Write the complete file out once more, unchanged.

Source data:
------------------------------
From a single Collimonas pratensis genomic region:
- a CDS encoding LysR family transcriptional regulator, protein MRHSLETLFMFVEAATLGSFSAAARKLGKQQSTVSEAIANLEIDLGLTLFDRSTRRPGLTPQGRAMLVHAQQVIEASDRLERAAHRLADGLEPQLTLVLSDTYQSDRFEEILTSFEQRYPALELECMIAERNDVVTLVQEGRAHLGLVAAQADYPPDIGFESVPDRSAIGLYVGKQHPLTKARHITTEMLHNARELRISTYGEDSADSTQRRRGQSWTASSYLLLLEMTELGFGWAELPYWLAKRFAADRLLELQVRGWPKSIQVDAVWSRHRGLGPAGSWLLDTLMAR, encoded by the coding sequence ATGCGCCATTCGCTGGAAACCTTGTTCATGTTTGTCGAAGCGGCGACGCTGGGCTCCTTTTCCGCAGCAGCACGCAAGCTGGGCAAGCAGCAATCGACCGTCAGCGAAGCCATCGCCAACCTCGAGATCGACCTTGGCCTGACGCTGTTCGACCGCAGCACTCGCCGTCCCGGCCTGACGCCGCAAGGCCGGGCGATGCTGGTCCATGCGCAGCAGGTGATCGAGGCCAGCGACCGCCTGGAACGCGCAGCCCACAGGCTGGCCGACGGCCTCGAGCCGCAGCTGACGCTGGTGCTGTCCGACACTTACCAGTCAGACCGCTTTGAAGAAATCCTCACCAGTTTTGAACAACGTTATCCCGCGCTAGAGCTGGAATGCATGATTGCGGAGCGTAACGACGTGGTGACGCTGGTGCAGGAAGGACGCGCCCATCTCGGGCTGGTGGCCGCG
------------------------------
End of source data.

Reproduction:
From a single Collimonas pratensis genomic region:
- a CDS encoding LysR family transcriptional regulator, protein MRHSLETLFMFVEAATLGSFSAAARKLGKQQSTVSEAIANLEIDLGLTLFDRSTRRPGLTPQGRAMLVHAQQVIEASDRLERAAHRLADGLEPQLTLVLSDTYQSDRFEEILTSFEQRYPALELECMIAERNDVVTLVQEGRAHLGLVAAQADYPPDIGFESVPDRSAIGLYVGKQHPLTKARHITTEMLHNARELRISTYGEDSADSTQRRRGQSWTASSYLLLLEMTELGFGWAELPYWLAKRFAADRLLELQVRGWPKSIQVDAVWSRHRGLGPAGSWLLDTLMAR, encoded by the coding sequence ATGCGCCATTCGCTGGAAACCTTGTTCATGTTTGTCGAAGCGGCGACGCTGGGCTCCTTTTCCGCAGCAGCACGCAAGCTGGGCAAGCAGCAATCGACCGTCAGCGAAGCCATCGCCAACCTCGAGATCGACCTTGGCCTGACGCTGTTCGACCGCAGCACTCGCCGTCCCGGCCTGACGCCGCAAGGCCGGGCGATGCTGGTCCATGCGCAGCAGGTGATCGAGGCCAGCGACCGCCTGGAACGCGCAGCCCACAGGCTGGCCGACGGCCTCGAGCCGCAGCTGACGCTGGTGCTGTCCGACACTTACCAGTCAGACCGCTTTGAAGAAATCCTCACCAGTTTTGAACAACGTTATCCCGCGCTAGAGCTGGAATGCATGATTGCGGAGCGTAACGACGTGGTGACGCTGGTGCAGGAAGGACGCGCCCATCTCGGGCTGGTGGCCGCG